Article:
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While working on my deep image of nebulae in the M33 galaxy, I spent a few hours imaging the famous Andromeda Galaxy. The image above is the result of combining just 84 frames of 300-second exposures each, resulting in 7 hours of total exposure time.

The Andromeda Galaxy is the closest galaxy to us and lies 2.5 million light-years away in the constellation of Andromeda. It is home to around one trillion stars, and as you read this text, it is hurtling toward our Milky Way galaxy at about 110 kilometers per second. In a few billion years, these two galaxies will collide and form a larger structure that will more likely become an elliptical galaxy.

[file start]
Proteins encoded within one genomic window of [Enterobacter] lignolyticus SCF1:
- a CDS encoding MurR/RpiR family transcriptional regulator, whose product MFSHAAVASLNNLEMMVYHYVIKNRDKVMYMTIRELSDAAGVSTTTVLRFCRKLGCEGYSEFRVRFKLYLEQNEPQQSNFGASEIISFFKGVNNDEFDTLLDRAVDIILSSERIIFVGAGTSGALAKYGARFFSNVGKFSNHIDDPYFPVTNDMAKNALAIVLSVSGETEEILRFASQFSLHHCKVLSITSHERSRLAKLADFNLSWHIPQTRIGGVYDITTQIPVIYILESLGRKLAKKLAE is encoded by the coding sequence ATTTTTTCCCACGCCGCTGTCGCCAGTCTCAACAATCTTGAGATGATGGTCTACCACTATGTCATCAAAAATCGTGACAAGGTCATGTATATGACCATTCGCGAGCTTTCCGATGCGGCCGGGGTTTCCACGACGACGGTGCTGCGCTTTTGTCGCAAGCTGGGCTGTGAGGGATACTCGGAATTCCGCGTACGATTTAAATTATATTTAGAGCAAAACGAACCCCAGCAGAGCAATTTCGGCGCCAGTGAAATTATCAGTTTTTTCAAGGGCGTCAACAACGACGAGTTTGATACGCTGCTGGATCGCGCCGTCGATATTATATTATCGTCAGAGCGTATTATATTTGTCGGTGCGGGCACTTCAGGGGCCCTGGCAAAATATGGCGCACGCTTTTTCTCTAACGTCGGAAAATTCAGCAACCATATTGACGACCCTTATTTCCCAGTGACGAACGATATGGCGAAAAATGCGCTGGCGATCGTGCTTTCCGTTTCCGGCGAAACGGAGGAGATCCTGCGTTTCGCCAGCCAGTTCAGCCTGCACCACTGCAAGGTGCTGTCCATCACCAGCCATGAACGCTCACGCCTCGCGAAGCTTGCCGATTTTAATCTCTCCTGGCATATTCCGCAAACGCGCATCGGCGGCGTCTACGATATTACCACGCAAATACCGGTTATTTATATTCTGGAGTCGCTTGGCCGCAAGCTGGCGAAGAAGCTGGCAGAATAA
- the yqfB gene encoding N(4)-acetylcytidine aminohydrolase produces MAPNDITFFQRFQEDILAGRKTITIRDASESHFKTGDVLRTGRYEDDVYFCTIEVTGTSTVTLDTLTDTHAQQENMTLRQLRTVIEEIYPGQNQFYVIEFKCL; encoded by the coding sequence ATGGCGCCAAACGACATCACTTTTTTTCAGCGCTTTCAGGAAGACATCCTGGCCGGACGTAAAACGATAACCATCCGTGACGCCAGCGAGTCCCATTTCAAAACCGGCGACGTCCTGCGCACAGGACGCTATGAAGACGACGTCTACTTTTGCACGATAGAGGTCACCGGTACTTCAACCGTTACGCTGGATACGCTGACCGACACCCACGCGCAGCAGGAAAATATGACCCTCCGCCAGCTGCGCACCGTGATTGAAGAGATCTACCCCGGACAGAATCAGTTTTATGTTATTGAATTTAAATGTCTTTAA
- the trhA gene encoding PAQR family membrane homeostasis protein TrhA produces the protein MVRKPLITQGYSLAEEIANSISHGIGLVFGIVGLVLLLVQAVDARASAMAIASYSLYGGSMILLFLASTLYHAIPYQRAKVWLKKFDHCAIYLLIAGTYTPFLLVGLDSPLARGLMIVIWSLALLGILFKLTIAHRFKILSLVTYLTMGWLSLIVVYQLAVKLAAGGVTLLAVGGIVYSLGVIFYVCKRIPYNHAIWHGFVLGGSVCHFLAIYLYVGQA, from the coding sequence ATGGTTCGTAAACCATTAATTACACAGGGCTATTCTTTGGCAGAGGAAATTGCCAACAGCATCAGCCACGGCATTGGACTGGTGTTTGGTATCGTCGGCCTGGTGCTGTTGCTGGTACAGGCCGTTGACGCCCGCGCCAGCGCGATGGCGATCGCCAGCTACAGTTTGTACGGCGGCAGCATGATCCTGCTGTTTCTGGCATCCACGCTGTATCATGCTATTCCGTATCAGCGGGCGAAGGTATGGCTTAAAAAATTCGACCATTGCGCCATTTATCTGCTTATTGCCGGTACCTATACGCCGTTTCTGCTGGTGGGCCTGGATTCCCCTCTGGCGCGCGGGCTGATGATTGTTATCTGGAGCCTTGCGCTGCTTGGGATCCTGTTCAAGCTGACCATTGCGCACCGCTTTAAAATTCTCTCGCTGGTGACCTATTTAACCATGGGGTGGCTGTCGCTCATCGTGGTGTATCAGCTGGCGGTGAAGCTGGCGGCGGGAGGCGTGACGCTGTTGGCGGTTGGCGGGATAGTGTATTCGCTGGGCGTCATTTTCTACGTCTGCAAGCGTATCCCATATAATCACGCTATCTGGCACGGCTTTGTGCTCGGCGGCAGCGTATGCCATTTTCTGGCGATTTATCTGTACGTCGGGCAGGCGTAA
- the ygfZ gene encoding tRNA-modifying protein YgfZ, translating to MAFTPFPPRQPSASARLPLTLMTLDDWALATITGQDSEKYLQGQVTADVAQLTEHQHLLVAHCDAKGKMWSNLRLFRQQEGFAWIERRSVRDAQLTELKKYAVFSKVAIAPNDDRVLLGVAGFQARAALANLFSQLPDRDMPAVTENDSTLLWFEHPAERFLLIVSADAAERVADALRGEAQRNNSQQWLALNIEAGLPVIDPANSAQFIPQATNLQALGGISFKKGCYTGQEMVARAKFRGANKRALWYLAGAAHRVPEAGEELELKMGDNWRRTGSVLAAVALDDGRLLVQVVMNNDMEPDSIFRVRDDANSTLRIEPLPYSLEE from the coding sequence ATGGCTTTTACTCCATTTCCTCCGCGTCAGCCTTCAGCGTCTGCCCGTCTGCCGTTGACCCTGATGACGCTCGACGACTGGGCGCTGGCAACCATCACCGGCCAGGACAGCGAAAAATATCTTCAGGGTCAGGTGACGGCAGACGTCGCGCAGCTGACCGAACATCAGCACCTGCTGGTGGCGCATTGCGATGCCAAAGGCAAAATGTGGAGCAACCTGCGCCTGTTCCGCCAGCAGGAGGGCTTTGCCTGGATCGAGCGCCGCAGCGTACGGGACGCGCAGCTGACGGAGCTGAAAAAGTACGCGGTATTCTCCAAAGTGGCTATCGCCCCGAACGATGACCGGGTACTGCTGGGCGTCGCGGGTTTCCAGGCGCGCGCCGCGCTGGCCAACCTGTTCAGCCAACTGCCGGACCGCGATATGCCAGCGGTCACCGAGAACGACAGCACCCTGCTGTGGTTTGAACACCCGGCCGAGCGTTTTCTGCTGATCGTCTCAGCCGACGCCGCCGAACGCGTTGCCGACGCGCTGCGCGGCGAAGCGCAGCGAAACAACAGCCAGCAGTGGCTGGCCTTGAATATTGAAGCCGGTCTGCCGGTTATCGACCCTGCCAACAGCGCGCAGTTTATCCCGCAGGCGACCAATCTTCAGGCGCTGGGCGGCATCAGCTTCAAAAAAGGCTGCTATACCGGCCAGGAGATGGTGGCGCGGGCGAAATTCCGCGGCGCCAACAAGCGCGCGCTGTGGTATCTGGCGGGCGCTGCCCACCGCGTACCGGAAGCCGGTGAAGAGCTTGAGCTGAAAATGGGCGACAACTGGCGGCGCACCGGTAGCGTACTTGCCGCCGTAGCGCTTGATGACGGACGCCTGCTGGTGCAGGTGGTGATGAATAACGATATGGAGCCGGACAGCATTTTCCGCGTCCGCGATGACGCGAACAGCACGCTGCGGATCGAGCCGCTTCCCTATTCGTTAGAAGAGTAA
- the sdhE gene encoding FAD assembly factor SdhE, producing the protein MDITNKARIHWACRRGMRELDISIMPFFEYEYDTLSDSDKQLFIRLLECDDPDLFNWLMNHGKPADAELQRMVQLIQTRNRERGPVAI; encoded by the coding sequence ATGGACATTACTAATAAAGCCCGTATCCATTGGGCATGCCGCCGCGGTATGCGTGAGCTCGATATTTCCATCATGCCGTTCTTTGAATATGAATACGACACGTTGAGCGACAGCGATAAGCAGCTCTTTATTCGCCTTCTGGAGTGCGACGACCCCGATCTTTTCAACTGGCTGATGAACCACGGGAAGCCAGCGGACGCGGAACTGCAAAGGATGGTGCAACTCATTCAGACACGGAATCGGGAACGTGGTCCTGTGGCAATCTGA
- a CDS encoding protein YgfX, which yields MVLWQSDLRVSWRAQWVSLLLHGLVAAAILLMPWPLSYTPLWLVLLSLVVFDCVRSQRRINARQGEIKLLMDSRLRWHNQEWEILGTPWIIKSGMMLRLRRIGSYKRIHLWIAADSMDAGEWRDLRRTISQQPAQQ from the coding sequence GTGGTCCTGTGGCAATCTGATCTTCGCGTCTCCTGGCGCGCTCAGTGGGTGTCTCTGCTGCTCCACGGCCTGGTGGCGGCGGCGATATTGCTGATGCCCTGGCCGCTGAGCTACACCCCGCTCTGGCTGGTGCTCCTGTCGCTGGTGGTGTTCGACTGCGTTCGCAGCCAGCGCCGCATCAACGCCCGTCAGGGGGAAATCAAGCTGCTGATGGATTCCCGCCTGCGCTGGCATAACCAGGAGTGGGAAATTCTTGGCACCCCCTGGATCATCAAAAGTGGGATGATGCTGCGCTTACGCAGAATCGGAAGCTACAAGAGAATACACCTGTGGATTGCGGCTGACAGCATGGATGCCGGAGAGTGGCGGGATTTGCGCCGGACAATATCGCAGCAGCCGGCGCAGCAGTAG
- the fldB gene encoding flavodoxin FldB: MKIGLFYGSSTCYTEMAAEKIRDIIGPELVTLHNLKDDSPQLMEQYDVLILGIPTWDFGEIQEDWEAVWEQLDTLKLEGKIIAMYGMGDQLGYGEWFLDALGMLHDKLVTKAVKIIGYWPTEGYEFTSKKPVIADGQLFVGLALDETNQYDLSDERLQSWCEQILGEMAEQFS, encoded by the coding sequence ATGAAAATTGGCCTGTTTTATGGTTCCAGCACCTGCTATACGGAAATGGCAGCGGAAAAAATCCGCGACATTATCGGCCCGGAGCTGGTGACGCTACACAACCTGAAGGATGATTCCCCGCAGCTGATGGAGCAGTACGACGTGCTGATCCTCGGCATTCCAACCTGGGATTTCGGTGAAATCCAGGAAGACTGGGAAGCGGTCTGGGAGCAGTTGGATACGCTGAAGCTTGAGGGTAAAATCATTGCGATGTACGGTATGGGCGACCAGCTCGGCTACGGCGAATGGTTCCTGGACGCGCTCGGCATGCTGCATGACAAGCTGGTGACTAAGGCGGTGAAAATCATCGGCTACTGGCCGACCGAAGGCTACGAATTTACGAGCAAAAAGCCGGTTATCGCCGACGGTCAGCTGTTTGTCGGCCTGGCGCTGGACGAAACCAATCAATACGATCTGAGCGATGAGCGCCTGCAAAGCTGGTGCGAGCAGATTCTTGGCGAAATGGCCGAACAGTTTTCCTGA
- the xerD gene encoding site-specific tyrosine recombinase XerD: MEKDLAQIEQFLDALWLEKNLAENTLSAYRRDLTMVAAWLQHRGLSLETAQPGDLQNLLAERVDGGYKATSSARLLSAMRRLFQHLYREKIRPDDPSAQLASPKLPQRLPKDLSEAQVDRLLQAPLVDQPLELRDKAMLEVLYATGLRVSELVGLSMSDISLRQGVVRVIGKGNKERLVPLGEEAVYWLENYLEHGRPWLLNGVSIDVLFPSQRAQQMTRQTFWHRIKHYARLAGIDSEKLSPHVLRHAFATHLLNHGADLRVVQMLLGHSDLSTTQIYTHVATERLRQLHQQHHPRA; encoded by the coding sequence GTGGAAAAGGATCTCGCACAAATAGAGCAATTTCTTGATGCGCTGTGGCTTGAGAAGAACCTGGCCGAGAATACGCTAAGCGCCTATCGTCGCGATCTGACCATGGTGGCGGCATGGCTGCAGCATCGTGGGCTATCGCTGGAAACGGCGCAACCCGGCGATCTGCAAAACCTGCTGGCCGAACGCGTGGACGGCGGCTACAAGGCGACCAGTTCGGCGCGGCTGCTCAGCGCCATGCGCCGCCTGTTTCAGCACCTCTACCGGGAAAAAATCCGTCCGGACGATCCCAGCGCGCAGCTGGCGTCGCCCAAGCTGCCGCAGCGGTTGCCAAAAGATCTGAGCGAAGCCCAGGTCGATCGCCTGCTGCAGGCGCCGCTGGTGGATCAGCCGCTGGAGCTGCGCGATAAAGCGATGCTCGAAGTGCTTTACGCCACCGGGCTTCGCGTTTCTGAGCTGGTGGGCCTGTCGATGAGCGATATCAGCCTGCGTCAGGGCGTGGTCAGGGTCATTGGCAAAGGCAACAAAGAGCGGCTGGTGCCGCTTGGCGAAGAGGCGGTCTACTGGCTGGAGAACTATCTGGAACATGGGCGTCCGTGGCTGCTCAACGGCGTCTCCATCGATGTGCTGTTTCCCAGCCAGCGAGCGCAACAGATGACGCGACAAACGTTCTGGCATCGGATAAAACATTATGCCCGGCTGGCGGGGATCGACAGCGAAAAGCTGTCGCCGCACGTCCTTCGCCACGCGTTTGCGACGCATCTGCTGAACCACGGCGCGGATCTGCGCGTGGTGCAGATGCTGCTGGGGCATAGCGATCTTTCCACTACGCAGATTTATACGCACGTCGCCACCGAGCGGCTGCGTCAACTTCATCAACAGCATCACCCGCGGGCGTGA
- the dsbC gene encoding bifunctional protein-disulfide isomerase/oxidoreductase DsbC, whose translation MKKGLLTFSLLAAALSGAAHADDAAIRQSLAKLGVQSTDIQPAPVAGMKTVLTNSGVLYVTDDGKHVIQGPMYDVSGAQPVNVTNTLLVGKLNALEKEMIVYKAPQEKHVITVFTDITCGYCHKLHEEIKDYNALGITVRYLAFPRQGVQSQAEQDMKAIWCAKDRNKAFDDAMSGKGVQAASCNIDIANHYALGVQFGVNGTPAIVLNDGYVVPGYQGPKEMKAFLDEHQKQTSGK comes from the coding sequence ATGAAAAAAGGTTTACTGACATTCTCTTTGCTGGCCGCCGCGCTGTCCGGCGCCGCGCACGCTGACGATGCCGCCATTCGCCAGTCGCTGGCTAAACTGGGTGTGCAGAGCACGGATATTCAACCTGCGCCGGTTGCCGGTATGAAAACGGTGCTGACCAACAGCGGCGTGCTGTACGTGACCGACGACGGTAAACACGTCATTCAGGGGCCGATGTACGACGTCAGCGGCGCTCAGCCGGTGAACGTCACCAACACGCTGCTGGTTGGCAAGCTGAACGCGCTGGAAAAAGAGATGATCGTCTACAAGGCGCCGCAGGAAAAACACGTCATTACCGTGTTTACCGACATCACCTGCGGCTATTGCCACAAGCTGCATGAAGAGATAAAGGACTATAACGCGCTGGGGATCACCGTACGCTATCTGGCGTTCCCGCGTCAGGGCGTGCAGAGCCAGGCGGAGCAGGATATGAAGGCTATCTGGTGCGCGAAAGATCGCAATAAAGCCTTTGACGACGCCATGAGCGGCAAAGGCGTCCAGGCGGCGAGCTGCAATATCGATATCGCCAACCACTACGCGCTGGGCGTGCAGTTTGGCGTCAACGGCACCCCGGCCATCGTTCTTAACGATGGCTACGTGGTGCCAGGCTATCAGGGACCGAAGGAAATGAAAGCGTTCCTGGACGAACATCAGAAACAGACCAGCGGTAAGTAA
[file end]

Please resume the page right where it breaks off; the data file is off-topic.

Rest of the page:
I have taken a few images of this galaxy, and in this latest version, I decided to process the stars in the image a little differently. In particular, I reduced the brightness of stars within the view of Andromeda, which brought the galaxy itself into the foreground. Although it is just 7 hours of total integration time, I am quite happy with the acquired result.

Gear I used to capture this image:

Telescope: SvBony SV550 122mm Triplet APO F/5.6
Camera: ZWO ASI2600MC Pro
Mount: Sky-Watcher EQ6-R Pro
Filter: Optolong UV/IR cut 2″
Guiding Telescope: Orion 50mm Mini Guide scope
Guiding Camera: SvBony SV305

Acquisition details: 84 x 300″ (7 hours of total exposure time)

The high-resolution version of this image is available on AstroBin. Just click on the image below: